Grease the bowl, apply melted butter on the dough ball, cover with kitchen cloth and allow to raise for one hour at warm room temperature.
The dough will have doubled by then.
Prepare baking tin by greasing the inside and sprinkling little flour if necessary.
Sprinkle little flour over the dough, punch it to release the air and knead again adding little flour for 5 minutes.
Roll the dough into a thick rope or log, cut into 16 equal parts if using 8x8 baking tray or upto 24 equal parts, if using 9x12 baking tray.
Shape each part into a smooth ball and arrange them as close as possible to one another in the tray. 
If you can't accommodate all the dough balls in one medium size tray, you can place them in two small trays or even shape the remaining dough into hot dog rolls or regular round buns.
Cover the dough balls and keep for another hour or slightly more, when they double up again, stick to one another and fit snugly in the tray.
Give milk wash over the top surface of the dough balls.
Preheat oven at 180°C for 10 minutes, and place the tray on wire rack, bake for 25-35 minutes or until the bread becomes browned on top.
Remove from oven, allow to cool down for 10-15 minutes, detach the bread from the baking tray using a butter knife and relish.
These go well with a cup of tea or hot strong coffee.
You can also relish them with choice of veg or nonveg curries.

Wednesday, July 13, 2016

Mango Kaju Katli

Kaju Katli is one of the best North Indian Sweets which is more popularly known as Bombay Sweet. No one can resist it for its unique delicious taste and subtle sweetness. Kaju is of course Cashewnut and Katli means kernel. These katlis are made as thin as 5 mm at the most, and are normally cut into diamond shape.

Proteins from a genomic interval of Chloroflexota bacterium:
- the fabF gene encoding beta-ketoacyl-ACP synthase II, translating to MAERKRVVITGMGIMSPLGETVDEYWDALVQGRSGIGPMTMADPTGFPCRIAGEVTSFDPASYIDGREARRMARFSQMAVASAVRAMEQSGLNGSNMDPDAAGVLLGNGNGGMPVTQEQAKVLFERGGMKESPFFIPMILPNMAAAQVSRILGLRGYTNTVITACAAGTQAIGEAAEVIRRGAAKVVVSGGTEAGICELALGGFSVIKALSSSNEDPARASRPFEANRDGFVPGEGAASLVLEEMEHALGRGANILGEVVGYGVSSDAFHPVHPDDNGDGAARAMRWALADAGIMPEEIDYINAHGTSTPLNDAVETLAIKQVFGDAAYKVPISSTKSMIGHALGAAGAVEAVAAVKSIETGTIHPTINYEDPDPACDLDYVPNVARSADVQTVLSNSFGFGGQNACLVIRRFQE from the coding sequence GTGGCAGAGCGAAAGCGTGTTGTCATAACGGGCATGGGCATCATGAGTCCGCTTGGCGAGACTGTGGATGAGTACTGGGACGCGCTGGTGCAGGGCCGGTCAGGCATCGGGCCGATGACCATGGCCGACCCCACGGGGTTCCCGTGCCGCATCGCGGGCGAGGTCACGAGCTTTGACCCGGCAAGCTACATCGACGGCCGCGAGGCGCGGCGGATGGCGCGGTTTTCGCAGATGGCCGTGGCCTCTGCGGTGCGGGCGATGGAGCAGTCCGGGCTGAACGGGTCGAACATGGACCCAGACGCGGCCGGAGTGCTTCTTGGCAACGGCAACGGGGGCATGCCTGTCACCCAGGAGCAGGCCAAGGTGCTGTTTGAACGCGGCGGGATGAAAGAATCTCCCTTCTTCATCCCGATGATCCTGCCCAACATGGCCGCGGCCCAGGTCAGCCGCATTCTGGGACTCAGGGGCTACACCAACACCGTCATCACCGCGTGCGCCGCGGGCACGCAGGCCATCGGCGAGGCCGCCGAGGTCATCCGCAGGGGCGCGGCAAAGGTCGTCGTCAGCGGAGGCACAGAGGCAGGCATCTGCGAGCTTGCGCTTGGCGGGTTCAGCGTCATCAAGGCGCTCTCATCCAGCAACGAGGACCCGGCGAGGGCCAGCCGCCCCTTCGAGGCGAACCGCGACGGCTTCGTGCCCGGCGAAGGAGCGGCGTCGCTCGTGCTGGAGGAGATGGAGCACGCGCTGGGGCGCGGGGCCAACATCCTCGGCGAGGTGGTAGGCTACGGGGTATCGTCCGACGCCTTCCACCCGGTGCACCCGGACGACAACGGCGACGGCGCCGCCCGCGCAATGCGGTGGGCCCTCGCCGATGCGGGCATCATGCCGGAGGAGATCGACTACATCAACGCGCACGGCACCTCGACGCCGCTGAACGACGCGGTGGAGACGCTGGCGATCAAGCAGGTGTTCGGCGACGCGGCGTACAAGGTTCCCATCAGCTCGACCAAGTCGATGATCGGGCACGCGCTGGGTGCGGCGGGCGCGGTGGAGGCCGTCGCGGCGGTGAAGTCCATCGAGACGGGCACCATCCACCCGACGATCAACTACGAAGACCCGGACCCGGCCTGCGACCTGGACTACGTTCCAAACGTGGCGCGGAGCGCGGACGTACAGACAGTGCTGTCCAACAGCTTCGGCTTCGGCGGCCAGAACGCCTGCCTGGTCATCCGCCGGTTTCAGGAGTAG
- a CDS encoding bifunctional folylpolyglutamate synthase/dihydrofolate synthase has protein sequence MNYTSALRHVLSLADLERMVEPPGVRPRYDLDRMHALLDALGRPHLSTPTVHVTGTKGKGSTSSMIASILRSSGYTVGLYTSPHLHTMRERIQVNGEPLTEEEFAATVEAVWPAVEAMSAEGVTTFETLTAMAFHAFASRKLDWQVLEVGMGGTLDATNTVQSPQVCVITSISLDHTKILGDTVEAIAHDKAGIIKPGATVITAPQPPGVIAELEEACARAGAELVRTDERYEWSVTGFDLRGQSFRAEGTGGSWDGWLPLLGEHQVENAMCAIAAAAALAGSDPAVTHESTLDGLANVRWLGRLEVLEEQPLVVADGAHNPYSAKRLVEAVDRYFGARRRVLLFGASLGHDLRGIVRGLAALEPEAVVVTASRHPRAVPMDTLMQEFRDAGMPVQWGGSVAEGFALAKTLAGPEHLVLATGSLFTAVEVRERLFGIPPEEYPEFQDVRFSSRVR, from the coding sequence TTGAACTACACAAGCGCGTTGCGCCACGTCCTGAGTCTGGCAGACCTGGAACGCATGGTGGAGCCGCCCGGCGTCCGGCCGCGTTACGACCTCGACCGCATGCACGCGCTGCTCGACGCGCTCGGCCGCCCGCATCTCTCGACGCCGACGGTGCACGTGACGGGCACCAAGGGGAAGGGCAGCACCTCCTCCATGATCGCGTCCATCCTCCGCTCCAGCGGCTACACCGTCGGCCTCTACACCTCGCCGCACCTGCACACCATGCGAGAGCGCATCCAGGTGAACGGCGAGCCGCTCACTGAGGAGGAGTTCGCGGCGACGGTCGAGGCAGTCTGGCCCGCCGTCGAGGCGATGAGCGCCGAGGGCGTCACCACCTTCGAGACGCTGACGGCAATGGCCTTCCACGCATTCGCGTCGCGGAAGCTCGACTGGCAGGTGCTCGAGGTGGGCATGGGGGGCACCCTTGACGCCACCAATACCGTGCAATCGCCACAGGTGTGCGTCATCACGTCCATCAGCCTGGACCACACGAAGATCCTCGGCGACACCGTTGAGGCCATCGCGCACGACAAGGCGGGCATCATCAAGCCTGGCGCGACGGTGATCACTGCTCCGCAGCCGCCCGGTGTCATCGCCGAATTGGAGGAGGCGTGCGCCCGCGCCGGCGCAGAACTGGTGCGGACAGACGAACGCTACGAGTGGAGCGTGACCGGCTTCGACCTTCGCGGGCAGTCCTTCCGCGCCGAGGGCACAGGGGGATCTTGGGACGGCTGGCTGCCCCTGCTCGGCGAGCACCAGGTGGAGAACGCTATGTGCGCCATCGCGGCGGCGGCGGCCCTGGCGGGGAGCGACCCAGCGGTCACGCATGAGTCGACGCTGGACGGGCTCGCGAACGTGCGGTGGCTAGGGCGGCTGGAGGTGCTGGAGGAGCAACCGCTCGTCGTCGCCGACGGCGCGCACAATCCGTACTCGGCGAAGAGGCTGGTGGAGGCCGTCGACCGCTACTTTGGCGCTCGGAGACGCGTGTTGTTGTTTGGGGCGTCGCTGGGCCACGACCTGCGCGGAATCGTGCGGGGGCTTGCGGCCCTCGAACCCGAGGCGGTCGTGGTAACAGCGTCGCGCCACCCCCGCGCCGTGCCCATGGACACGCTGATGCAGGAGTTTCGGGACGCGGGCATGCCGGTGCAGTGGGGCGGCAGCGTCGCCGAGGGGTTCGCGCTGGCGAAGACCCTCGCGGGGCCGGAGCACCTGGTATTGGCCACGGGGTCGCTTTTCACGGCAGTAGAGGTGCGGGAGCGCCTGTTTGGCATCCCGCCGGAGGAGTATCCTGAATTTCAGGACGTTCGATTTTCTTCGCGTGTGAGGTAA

I was working for a bank in Chickpet Bangalore in the Eighties. the managers performed weekly Laxmi pooja on Friday for which a sweet was being distributed as 'prasadam', most of the times some Bengali Sweet like Champakali Chamcham or Malai Sandwich, sometimes Kaju Katli from nearby Kanti Sweets. Kanti Sweets and Arya Bhavan were quite famous those days for North Indian sweets and they made kaju katlis pretty well. They were soft melt in the mouth type with right amount of added sugar. In Mangaluru, we get the best kaju katlis at Shreya's Sweets and Phalguni Cashew center.

I had also seen some of my food blogger friends and home makers making kaju katlis and presenting them on social media. I too wanted to make them at home, but never seriously gave it a thought and got into action. Just a few days ago I was planning to make Mango Burfi again for my niece Deepa and her daughter Sonali who are on a visit from the USA.

Meena said, "Why make mango burfi again and again? Try and make something different". I agreed and decided to make Mango Kaju Katli. Having perfected the art of making mango burfi, making mango kaju katli for the first time was cakewalk for me.

Before making these kaju katlis, others' failures guided me what to do and what not to do. Here are a few tips to make perfect kaju katlis:

1. Making sugar syrup first is mandatory, as kaju katlis become soft but not brittle that way, and they remain fresh for days. Sometimes making one string sugar syrup may get overdone and the katlis may develop sugar crystals which may make them harder. Hence, for plain kaju katlis, there's a wonderful additive called 'Liquid Glucose' which stabilises the sugar syrup and stops it from crystallising. Other alternative is adding lemon juice or honey. So, add a tablespoon of any one of these to achieve perfect texture for the sugar syrup. For Mango Kaju katli it is not necessary to add them, as mango pulp takes care of stabilising the sugar syrup.